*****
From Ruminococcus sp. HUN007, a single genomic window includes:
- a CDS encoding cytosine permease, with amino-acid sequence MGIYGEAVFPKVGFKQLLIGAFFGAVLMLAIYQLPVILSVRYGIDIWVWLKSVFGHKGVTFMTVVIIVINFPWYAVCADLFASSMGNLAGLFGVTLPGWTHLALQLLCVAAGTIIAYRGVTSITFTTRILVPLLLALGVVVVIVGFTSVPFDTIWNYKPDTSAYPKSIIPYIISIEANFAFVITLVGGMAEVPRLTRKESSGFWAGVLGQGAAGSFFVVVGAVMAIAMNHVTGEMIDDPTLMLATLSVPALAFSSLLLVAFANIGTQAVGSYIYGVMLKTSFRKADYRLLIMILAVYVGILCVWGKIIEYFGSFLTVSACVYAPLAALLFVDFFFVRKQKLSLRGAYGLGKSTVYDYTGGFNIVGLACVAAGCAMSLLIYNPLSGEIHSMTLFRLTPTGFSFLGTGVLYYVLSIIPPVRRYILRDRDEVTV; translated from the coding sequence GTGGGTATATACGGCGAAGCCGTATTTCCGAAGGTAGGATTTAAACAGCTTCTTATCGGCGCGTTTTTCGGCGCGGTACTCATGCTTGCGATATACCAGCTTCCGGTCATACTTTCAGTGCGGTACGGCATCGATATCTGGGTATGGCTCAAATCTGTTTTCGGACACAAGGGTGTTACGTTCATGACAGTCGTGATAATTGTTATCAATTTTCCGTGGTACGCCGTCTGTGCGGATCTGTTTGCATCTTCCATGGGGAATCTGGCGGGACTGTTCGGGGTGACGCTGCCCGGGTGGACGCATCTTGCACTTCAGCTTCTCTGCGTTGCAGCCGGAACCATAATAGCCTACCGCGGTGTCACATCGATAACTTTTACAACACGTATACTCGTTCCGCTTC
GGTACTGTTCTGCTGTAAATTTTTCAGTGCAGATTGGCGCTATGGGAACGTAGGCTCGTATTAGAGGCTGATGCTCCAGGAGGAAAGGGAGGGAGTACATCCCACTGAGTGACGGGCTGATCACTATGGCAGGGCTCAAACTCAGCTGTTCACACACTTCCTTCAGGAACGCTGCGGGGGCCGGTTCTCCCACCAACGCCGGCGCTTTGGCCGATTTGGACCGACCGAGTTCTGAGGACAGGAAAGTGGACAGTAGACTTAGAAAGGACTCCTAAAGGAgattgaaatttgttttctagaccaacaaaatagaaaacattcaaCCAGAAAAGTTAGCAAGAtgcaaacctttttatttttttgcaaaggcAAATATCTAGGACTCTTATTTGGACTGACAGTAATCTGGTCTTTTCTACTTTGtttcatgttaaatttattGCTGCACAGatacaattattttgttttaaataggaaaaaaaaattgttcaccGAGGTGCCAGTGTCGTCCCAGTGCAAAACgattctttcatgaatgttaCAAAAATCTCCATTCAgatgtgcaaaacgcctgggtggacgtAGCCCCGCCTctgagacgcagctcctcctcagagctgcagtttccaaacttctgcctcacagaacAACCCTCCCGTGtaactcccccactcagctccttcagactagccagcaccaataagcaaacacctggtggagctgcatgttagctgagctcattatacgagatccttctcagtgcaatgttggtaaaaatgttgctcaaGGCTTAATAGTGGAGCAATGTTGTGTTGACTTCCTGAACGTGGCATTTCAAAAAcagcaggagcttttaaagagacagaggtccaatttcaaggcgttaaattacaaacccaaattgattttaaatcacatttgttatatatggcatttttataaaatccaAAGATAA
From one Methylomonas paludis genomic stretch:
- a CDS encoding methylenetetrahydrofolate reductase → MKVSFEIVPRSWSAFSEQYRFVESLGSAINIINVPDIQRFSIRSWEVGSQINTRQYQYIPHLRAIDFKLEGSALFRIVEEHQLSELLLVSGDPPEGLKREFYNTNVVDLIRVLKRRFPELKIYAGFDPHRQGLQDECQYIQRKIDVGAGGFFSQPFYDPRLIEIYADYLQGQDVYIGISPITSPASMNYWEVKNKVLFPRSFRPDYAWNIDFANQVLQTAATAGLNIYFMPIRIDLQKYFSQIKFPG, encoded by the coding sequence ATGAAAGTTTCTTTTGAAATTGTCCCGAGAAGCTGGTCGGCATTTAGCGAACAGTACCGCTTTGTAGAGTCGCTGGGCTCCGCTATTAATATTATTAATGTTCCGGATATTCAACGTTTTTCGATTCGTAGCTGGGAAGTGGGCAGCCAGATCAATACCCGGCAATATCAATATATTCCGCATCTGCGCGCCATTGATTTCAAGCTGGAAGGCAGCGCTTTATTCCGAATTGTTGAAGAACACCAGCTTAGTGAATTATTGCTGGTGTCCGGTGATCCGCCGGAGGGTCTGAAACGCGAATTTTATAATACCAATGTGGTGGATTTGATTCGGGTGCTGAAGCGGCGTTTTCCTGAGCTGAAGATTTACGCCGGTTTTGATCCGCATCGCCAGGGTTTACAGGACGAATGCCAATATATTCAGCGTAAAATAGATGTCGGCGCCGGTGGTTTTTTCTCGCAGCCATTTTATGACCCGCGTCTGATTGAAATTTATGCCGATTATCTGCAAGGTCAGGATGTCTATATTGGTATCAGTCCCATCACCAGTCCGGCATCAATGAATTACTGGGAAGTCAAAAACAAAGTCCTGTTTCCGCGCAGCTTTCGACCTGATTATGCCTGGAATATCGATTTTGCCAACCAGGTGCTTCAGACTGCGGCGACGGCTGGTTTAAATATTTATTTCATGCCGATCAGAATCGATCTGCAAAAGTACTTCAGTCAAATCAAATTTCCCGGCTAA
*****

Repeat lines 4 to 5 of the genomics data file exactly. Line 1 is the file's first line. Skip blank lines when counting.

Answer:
From one Methylomonas paludis genomic stretch:
- a CDS encoding methylenetetrahydrofolate reductase → MKVSFEIVPRSWSAFSEQYRFVESLGSAINIINVPDIQRFSIRSWEVGSQINTRQYQYIPHLRAIDFKLEGSALFRIVEEHQLSELLLVSGDPPEGLKREFYNTNVVDLIRVLKRRFPELKIYAGFDPHRQGLQDECQYIQRKIDVGAGGFFSQPFYDPRLIEIYADYLQGQDVYIGISPITSPASMNYWEVKNKVLFPRSFRPDYAWNIDFANQVLQTAATAGLNIYFMPIRIDLQKYFSQIKFPG, encoded by the coding sequence ATGAAAGTTTCTTTTGAAATTGTCCCGAGAAGCTGGTCGGCATTTAGCGAACAGTACCGCTTTGTAGAGTCGCTGGGCTCCGCTATTAATATTATTAATGTTCCGGATATTCAACGTTTTTCGATTCGTAGCTGGGAAGTGGGCAGCCAGATCAATACCCGGCAATATCAATATATTCCGCATCTGCGCGCCATTGATTTCAAGCTGGAAGGCAGCGCTTTATTCCGAATTGTTGAAGAACACCAGCTTAGTGAATTATTGCTGGTGTCCGGTGATCCGCCGGAGGGTCTGAAACGCGAATTTTATAATACCAATGTGGTGGATTTGATTCGGGTGCTGAAGCGGCGTTTTCCTGAGCTGAAGATTTACGCCGGTTTTGATCCGCATCGCCAGGGTTTACAGGACGAATGCCAATATATTCAGCGTAAAATAGATGTCGGCGCCGGTGGTTTTTTCTCGCAGCCATTTTATGACCCGCGTCTGATTGAAATTTATGCCGATTATCTGCAAGGTCAGGATGTCTATATTGGTATCAGTCCCATCACCAGTCCGGCATCAATGAATTACTGGGAAGTCAAAAACAAAGTCCTGTTTCCGCGCAGCTTTCGACCTGATTATGCCTGGAATATCGATTTTGCCAACCAGGTGCTTCAGACTGCGGCGACGGCTGGTTTAAATATTTATTTCATGCCGATCAGAATCGATCTGCAAAAGTACTTCAGTCAAATCAAATTTCCCGGCTAA